Given the length of the fetch and typical northwest flow, a few snow bands may stretch east of the mountains into the central ridge and valley region of Pennsylvania and Poconos. Any accumulations in this area will be isolated and generally around 1-3 inches. A bit of Huron connection may be possible Saturday night during the peak of the lake effect snow event. At this point in the medium range, it is too early to highlight typical bands such as the 322 streamer.

Drier and more stable air will cutoff the cyclonic circulation by early next week with more seasonable temperatures. Winds will also begin to relax.

Regional Radar...

(Courtesy of NOAA)

Regional Advisories...

(Courtesy of NOAA)

Storm Reports...
None.

Storm Impacts...
1. Sustained winds of 20-30mph with gusts approaching 40mph are expected over the region with whiteout conditions possible in snow squalls.
2. Deep moisture field and long fetch will allow snow showers to stretch east of the mountains.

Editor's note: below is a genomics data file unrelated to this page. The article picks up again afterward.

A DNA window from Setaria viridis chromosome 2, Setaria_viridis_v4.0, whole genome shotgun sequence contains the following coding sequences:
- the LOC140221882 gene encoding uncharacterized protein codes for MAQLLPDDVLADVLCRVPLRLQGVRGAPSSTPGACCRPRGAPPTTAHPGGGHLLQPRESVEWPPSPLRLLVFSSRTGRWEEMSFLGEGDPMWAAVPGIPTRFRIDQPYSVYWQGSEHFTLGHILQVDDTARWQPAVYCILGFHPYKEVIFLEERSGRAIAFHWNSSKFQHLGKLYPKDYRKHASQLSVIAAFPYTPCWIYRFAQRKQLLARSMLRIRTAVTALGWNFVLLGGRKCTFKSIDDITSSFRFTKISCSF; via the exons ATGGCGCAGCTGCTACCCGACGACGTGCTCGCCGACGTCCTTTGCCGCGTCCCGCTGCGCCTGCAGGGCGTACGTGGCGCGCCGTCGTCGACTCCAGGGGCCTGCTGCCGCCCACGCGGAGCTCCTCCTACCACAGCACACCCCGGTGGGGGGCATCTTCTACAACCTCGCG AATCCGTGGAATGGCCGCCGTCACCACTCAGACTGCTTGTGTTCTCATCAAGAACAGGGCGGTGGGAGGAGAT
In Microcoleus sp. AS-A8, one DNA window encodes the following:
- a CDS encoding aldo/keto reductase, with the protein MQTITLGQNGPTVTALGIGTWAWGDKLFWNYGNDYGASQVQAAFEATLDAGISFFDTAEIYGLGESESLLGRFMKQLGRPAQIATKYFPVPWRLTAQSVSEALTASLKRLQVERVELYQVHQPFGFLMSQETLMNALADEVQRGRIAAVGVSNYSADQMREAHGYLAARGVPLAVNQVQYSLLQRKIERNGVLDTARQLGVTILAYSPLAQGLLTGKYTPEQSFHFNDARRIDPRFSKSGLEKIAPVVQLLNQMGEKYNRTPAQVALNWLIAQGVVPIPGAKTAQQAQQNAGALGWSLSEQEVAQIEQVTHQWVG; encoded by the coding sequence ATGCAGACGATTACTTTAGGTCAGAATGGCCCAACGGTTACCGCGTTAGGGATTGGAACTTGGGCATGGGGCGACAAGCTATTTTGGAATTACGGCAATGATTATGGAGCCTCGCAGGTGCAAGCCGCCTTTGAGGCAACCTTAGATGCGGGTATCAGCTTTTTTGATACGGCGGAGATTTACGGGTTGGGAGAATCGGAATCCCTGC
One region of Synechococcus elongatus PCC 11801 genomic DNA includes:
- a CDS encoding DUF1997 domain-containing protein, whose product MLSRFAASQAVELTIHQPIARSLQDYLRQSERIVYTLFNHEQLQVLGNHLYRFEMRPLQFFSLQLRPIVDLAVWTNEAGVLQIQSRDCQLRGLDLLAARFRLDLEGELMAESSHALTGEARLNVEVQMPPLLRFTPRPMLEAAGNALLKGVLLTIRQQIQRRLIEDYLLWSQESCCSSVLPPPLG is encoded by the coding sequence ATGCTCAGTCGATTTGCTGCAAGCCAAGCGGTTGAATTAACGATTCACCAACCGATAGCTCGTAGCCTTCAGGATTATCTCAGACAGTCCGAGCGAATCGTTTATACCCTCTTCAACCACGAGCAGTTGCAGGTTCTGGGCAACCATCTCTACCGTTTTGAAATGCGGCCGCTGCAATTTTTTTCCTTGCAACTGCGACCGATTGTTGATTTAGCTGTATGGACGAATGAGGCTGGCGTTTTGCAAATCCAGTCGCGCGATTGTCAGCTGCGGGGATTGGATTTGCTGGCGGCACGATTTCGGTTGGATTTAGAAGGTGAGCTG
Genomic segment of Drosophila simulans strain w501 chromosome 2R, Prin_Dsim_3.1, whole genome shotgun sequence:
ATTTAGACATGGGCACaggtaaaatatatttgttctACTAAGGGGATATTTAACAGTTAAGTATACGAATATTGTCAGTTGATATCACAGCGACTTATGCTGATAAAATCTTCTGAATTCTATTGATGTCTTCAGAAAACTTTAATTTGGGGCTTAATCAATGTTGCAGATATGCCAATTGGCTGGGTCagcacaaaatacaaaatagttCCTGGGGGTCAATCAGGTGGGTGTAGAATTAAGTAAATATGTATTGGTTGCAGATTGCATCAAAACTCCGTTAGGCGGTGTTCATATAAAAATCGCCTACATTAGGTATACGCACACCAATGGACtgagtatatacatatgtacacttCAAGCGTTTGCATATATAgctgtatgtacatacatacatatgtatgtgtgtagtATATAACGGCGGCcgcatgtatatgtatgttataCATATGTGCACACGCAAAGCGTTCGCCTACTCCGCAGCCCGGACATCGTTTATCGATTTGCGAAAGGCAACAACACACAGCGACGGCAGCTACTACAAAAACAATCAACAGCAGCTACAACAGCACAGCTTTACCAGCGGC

3. Heavy snow accumulations in favored 300 degree snow belts are expected with totals approaching up to 10"
4. First widespread lake effect event of the winter will have greater impacts than normal due to the the infrequency this December.
5. Temperatures and air mass will be marginally cold and generally in the upper 20s to mid 30s for most areas.

Snow Map...

*The heaviest snow accumulations will be confined to the higher elevations and favored northwest flow snow belt regions. The highest accumulations are expected near the Syracuse metro region and across the upslope effect region of the Green Mountains near Stowe in northern Vermont. Heavy accumulations are also likely up through West Virginia and into the Laurel Highlands. Outside the snow belts snow amounts will be more isolated and dependent on the exact location of the bands and showers which are impossible to forecast exactly at this point in time.

Current Great Lakes Water Temperatures...

(Courtesy of NOAA)

Current Lake Erie Wind Direction and Speed...

(Courtesy of NOAA)

Current Lake Erie Water Temperature...

(Courtesy of NOAA)

"Selected City Accumulations"
Erie- 4-6" of snow with higher amounts to the south and east of the city
Meadville, PA- 4-8" of snow
Bradford, PA- 3-6" of snow with higher amounts near Warren County
Butler, PA- 2-4" of snow
Pittsburgh, PA- 1-4" of snow with isolated higher amounts
Latrobe, PA- 1-4" of snow
Indiana, PA- 2-4" of snow
Johnstown, PA- 5-10" of snow with higher amounts possible